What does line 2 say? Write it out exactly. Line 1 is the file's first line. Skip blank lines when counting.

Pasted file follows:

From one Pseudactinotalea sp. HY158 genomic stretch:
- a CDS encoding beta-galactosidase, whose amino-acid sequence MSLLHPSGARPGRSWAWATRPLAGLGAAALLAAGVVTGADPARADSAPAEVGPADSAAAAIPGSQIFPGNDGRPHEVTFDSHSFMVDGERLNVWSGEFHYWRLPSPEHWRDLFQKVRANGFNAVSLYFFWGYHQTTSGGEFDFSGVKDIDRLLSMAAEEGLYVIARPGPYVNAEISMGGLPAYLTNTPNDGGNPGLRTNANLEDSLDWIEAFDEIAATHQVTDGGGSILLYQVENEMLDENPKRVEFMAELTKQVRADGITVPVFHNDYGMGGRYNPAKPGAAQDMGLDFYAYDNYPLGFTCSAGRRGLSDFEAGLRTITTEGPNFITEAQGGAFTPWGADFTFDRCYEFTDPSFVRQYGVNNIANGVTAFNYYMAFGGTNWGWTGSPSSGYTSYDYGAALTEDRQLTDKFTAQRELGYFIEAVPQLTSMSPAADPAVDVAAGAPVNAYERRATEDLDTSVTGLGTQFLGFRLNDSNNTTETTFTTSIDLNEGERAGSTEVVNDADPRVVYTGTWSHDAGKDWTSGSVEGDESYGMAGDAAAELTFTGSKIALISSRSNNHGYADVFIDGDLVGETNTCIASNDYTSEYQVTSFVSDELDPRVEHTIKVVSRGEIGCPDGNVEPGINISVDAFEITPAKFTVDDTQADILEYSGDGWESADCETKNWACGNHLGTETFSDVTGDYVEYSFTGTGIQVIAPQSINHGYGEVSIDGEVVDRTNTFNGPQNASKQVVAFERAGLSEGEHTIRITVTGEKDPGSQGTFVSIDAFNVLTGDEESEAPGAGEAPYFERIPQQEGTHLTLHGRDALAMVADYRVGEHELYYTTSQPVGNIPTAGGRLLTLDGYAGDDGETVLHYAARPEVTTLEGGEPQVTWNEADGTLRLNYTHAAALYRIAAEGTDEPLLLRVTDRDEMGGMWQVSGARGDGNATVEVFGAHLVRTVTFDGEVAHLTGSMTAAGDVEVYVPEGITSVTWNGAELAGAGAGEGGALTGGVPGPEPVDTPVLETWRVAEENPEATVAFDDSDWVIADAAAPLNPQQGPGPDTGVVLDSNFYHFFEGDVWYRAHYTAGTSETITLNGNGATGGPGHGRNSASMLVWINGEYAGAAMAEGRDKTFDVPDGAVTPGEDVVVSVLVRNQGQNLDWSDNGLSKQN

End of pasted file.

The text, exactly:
- a CDS encoding beta-galactosidase, whose amino-acid sequence MSLLHPSGARPGRSWAWATRPLAGLGAAALLAAGVVTGADPARADSAPAEVGPADSAAAAIPGSQIFPGNDGRPHEVTFDSHSFMVDGERLNVWSGEFHYWRLPSPEHWRDLFQKVRANGFNAVSLYFFWGYHQTTSGGEFDFSGVKDIDRLLSMAAEEGLYVIARPGPYVNAEISMGGLPAYLTNTPNDGGNPGLRTNANLEDSLDWIEAFDEIAATHQVTDGGGSILLYQVENEMLDENPKRVEFMAELTKQVRADGITVPVFHNDYGMGGRYNPAKPGAAQDMGLDFYAYDNYPLGFTCSAGRRGLSDFEAGLRTITTEGPNFITEAQGGAFTPWGADFTFDRCYEFTDPSFVRQYGVNNIANGVTAFNYYMAFGGTNWGWTGSPSSGYTSYDYGAALTEDRQLTDKFTAQRELGYFIEAVPQLTSMSPAADPAVDVAAGAPVNAYERRATEDLDTSVTGLGTQFLGFRLNDSNNTTETTFTTSIDLNEGERAGSTEVVNDADPRVVYTGTWSHDAGKDWTSGSVEGDESYGMAGDAAAELTFTGSKIALISSRSNNHGYADVFIDGDLVGETNTCIASNDYTSEYQVTSFVSDELDPRVEHTIKVVSRGEIGCPDGNVEPGINISVDAFEITPAKFTVDDTQADILEYSGDGWESADCETKNWACGNHLGTETFSDVTGDYVEYSFTGTGIQVIAPQSINHGYGEVSIDGEVVDRTNTFNGPQNASKQVVAFERAGLSEGEHTIRITVTGEKDPGSQGTFVSIDAFNVLTGDEESEAPGAGEAPYFERIPQQEGTHLTLHGRDALAMVADYRVGEHELYYTTSQPVGNIPTAGGRLLTLDGYAGDDGETVLHYAARPEVTTLEGGEPQVTWNEADGTLRLNYTHAAALYRIAAEGTDEPLLLRVTDRDEMGGMWQVSGARGDGNATVEVFGAHLVRTVTFDGEVAHLTGSMTAAGDVEVYVPEGITSVTWNGAELAGAGAGEGGALTGGVPGPEPVDTPVLETWRVAEENPEATVAFDDSDWVIADAAAPLNPQQGPGPDTGVVLDSNFYHFFEGDVWYRAHYTAGTSETITLNGNGATGGPGHGRNSASMLVWINGEYAGAAMAEGRDKTFDVPDGAVTPGEDVVVSVLVRNQGQNLDWSDNGLSKQN